Chinese drone manufacturer DJI is continuing its aggressive and relentless pursuit to rule the skies, this time giving its drones thermal-vision capabilities so they can see the invisible. Continuing its busy product release schedule, DJI has teamed up with thermal imaging specialists FLIR to develop a new camera called the DJI Zenmuse XT.

Designed to work seamlessly with the Inspire 1 and Matrice M100 drone platforms, the Zenmuse XT can be used in conjunction with existing on-board smarts, such as high resolution video feeds via Lightbridge, point of interest functions, the super steady gimbal system and return to home.

The camera uses the same gimbal mount as DJI's Zenmuse X3, X5 and X5R cameras, giving it 360 degrees of rotational movement and making it also potentially useful for the handheld Osmo camera as well, although DJI has not confirmed compatibility with Osmo.

Multi-spectrum cameras strapped to drones are not new. FLIR itself has been developing products independently in recent times. But this is the first time a product has been designed specifically to integrate into DJI products, which are already among the most advanced and popular on the market.

Generating images of 336 x 256 or 640 x 512 resolution, the new FLIR camera provides impressive sensitivity for a prosumer type product, with 50 mK infared scanning at 640/30 FPS or 336/60 FPS. DJI says these sensitivity levels are enough to provide accurate temperature measurements for proper analytics and strong telemetry data.

"Both cameras are available with four lens options to meet different business needs. Stabilized and controlled by a custom DJI gimbal, it provides smooth, clear imagery and 360 degrees of seamless rotational movement," DJI says.

But what's the point in having a multi-spectrum camera on your drone? Well, the applications are many and varied and, initially at least, have their most obvious appeal in the agricultural, firefighting and search and rescue fields. In basic terms, the FLIR camera allows normally invisible variations in temperature to be seen clearly by the user, thereby providing an indication of damaged equipment or buildings or the location of people.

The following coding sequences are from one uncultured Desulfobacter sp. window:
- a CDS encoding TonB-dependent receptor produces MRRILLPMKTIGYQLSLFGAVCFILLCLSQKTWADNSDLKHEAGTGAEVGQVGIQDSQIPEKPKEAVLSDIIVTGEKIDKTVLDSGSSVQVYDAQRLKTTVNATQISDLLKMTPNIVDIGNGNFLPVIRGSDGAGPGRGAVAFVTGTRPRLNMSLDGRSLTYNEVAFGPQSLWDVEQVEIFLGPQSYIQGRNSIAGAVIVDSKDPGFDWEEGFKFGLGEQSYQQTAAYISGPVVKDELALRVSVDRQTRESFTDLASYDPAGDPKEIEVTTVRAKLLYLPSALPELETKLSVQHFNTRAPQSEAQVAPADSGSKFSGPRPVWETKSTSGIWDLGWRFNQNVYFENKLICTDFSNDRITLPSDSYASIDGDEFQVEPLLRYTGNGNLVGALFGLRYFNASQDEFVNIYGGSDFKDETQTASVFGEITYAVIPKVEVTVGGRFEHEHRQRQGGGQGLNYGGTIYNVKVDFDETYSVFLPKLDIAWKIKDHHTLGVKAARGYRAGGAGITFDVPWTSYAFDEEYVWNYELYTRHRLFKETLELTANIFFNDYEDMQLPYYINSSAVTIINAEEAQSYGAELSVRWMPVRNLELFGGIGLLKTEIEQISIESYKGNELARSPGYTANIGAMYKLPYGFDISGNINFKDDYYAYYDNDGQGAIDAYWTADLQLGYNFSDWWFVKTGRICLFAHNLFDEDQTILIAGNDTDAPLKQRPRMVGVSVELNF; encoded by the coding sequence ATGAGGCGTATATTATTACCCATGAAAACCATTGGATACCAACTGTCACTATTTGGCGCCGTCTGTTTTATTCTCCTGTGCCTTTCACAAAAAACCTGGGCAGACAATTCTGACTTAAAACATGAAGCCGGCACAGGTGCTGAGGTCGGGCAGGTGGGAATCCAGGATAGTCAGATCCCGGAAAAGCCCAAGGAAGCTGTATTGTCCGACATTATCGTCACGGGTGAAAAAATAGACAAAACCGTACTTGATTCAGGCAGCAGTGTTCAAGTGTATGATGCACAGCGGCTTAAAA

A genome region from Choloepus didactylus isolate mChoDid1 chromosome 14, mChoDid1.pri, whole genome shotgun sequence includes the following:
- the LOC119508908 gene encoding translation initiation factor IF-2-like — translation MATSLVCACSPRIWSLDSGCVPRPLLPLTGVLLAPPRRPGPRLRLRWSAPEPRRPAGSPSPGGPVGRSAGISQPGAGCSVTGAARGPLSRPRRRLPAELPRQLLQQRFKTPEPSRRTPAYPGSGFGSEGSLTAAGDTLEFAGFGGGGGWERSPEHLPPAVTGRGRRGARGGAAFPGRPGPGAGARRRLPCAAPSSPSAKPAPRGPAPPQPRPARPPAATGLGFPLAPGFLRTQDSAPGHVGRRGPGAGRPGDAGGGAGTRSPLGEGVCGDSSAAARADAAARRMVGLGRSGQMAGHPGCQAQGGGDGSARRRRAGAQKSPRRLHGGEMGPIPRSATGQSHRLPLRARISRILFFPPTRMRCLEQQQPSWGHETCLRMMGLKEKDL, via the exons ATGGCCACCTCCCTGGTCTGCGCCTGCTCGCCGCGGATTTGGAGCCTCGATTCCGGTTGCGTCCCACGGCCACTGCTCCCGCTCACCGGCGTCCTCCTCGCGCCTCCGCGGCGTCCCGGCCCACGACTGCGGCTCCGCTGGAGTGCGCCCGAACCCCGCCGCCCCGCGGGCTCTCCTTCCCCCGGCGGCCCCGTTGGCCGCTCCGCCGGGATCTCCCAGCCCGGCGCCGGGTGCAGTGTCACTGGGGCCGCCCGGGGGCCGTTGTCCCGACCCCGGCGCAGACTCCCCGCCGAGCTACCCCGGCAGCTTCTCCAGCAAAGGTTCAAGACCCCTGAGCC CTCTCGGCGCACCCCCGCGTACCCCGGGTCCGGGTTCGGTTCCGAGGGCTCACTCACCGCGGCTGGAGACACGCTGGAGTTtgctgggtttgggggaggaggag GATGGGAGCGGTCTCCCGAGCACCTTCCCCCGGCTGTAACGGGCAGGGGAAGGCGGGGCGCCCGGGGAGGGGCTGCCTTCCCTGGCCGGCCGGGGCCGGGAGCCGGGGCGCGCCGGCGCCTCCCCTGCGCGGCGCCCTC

"Adding thermal imaging as an additional sensor options for aerial platforms will open up new AND innovative uses for our users, whether it's gaining strategic insight into how their crops are growing or more efficiently understanding the spread of fires," says DJI founder and CEO Frank Wang.

Along with the new hardware, new image enhancement software will also be released to make the most of the new setup. DJI says the software smarts have been developed by FLIR and include: Digital Detail Enhancement (DDE), Smart Scene Optimization (SSO), which enhances extremes in bi-modal scenes, Active Contrast Enhancement (ACE) that adjusts scene contrast relative to its temperature difference, and Information Based HEQ (IBHEQ), which compresses complex image data to create the best quality image.

DJI has been on a bit of a product release frenzy in recent times. This year alone it has unveiled it's new high-end Inspire platform, a hand-help stabilized video camera called Osmo and a specific $US15,000 weed-spraying drone platform named Agras. Not to mention updates to its hugely popular and excellent Phantom and it's variations and a slew of minor products to compliment the big releases.

Pricing details are yet to be announced, but the Zenmuse XT is set for release in the first quarter of 2016.

The unit is introduced in the video below.

Source: DJI

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